Finally was able to retrieve my bag from The Classic Courtyard and headed to my next abode. I wasn't completely sure how to get to Kelly's Courtyard but I did know that it was between two metro stops. I disembarked from Xisi station and knew I needed to head East. Compass app proved very useful at this point and I headed down the street. The hostel is tucked away off of a small Hutong. There are no signs and even the local people looked at me blankly when showed them my scrap of paper with the name of the hostel written in Chinese. I did finally locate my new home and was pleasantly surprised to find a beautiful accommodation with lovely rooms surrounding an enclosed courtyard with a pond and greenery. There is a rooftop terrace furnished with cushioned rattan furniture, overlooking the local Chinese neighbourhood. A pity I can only stay here one night!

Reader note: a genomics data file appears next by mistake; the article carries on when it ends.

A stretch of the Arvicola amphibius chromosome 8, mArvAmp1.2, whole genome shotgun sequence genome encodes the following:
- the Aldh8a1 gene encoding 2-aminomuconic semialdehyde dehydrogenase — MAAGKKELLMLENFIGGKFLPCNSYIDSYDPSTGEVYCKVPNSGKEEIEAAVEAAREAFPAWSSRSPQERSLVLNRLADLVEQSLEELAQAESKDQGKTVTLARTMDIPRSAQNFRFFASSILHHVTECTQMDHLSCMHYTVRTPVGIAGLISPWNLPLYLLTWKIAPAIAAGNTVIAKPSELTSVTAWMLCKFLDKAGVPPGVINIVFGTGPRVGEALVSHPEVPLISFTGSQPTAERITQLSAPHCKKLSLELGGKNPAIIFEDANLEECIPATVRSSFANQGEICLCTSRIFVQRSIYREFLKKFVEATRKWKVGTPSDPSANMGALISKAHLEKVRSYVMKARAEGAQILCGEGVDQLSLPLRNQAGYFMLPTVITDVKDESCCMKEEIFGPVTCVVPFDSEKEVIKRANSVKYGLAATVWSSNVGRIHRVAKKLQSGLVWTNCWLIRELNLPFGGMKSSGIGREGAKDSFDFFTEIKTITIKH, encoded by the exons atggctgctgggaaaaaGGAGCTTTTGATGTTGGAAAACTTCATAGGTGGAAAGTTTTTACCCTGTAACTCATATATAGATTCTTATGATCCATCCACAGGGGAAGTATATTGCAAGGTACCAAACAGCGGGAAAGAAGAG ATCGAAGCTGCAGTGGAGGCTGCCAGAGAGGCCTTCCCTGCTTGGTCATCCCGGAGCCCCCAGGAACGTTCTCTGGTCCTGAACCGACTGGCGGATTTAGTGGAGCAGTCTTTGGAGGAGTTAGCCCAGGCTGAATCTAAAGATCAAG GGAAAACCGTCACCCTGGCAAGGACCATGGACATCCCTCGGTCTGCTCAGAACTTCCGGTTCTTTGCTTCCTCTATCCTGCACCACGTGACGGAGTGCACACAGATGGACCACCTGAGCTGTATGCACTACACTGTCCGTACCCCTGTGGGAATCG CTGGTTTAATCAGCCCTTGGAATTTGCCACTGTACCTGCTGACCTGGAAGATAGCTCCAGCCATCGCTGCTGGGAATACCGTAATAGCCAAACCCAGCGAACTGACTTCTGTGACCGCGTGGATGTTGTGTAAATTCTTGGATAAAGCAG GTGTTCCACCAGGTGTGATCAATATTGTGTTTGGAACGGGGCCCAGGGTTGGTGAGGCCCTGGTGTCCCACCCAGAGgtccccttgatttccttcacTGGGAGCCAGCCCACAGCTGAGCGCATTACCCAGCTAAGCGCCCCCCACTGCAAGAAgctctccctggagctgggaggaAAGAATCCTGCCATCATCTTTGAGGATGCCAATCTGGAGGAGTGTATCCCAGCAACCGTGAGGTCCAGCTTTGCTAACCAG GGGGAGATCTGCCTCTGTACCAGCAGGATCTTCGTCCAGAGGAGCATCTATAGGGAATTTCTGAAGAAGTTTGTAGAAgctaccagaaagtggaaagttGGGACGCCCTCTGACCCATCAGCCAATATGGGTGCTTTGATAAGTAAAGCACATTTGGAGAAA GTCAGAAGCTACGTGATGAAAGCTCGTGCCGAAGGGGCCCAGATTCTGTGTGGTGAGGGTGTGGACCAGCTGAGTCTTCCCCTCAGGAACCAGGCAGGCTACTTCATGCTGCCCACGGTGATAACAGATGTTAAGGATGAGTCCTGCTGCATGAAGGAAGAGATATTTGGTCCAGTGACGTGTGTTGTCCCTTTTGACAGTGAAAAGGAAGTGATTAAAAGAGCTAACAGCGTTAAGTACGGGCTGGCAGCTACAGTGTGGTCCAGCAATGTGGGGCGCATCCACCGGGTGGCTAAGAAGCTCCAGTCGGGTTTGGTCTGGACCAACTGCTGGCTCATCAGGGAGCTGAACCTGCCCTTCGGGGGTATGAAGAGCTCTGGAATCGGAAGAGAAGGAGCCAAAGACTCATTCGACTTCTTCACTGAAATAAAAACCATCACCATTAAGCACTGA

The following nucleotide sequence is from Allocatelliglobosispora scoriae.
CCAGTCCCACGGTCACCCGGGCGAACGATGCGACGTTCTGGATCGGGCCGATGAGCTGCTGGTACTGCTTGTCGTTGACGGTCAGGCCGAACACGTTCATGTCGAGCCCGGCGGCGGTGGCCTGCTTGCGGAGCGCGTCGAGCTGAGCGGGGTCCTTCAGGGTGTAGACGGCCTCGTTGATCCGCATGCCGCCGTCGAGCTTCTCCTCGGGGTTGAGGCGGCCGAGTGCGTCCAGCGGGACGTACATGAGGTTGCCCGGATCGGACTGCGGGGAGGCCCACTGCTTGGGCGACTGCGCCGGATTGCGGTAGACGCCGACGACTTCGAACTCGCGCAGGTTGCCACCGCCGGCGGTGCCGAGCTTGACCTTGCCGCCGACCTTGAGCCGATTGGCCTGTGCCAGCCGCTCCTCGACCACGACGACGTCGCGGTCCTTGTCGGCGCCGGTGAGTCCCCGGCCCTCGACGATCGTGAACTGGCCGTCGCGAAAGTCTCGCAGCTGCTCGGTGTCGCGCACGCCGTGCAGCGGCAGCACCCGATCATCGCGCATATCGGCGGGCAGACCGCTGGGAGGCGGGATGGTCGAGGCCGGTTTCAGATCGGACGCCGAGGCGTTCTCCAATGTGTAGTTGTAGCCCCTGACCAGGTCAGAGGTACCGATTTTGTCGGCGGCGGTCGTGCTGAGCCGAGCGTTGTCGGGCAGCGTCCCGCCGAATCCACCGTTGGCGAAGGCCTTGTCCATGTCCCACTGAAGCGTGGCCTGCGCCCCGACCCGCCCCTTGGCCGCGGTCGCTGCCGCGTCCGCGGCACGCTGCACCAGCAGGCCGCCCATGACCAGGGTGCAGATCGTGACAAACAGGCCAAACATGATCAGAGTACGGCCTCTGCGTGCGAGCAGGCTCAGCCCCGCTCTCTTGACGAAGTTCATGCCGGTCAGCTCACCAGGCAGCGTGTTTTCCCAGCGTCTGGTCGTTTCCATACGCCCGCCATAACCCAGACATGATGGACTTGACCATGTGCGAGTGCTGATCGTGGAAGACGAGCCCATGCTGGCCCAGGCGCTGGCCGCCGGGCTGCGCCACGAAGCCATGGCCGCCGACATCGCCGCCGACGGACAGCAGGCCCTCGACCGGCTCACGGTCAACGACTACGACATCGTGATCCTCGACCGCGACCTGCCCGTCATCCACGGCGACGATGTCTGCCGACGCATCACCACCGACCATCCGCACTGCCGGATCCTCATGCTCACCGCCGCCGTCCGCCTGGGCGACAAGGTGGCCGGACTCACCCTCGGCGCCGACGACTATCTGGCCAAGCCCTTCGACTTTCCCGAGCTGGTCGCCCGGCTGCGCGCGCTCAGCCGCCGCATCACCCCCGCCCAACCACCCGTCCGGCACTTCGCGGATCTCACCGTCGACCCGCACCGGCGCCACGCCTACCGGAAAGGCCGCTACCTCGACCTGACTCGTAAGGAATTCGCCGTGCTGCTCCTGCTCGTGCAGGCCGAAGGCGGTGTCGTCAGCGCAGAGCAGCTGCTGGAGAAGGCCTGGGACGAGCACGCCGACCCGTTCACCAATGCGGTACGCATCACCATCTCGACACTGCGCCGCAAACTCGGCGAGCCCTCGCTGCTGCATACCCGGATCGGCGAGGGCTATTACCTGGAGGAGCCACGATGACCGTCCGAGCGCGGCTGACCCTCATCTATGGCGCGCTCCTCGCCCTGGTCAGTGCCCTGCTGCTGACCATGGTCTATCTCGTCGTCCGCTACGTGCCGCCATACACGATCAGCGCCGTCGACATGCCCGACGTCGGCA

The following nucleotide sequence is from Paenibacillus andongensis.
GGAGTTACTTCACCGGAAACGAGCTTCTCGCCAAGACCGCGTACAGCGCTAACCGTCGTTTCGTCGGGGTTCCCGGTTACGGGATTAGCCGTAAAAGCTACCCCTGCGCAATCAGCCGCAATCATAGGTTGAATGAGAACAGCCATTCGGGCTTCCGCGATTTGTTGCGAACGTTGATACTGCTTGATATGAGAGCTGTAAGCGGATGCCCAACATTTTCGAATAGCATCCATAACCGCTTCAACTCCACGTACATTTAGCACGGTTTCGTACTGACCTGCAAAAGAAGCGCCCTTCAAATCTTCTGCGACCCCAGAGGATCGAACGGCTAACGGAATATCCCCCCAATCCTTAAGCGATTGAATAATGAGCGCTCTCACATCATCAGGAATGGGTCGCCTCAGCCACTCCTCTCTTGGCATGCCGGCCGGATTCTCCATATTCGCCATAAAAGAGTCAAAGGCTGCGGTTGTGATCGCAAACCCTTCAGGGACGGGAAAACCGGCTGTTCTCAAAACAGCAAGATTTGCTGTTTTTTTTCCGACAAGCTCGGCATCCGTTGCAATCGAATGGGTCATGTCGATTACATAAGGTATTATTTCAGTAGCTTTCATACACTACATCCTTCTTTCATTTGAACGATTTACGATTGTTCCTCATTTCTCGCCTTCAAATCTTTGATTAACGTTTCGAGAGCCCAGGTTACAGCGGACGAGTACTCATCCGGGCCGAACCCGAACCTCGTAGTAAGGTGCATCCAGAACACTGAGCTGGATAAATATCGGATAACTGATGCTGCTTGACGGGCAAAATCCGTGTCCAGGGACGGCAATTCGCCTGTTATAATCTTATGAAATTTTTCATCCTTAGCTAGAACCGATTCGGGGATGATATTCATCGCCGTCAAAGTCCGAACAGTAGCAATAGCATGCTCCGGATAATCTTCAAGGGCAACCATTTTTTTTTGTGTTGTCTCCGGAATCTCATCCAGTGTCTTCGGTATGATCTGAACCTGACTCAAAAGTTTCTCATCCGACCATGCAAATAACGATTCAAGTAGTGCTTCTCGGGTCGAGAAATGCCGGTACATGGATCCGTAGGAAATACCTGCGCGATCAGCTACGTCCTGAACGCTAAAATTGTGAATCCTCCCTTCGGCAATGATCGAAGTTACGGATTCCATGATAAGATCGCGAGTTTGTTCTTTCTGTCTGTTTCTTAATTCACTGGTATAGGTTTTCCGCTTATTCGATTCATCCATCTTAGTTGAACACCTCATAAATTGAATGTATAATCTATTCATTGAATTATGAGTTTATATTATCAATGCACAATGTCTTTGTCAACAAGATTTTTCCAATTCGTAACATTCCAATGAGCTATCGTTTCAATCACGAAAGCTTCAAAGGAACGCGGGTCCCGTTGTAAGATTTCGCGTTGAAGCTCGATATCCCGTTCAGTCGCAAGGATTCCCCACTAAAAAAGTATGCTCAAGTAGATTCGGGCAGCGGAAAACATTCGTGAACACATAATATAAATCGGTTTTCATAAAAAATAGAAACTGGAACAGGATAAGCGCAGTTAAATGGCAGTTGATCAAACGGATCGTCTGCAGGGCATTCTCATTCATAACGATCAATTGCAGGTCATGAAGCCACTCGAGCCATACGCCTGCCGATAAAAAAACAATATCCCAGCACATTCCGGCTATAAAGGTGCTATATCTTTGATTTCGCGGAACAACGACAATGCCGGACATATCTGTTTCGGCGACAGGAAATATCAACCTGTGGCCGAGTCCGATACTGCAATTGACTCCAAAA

My new friends at a stall near my hostel in the Hutong.

1 comment:

  1. lol i definitely wouldn't be able to do any of the stairs on the wall hahah


I would love to hear from you!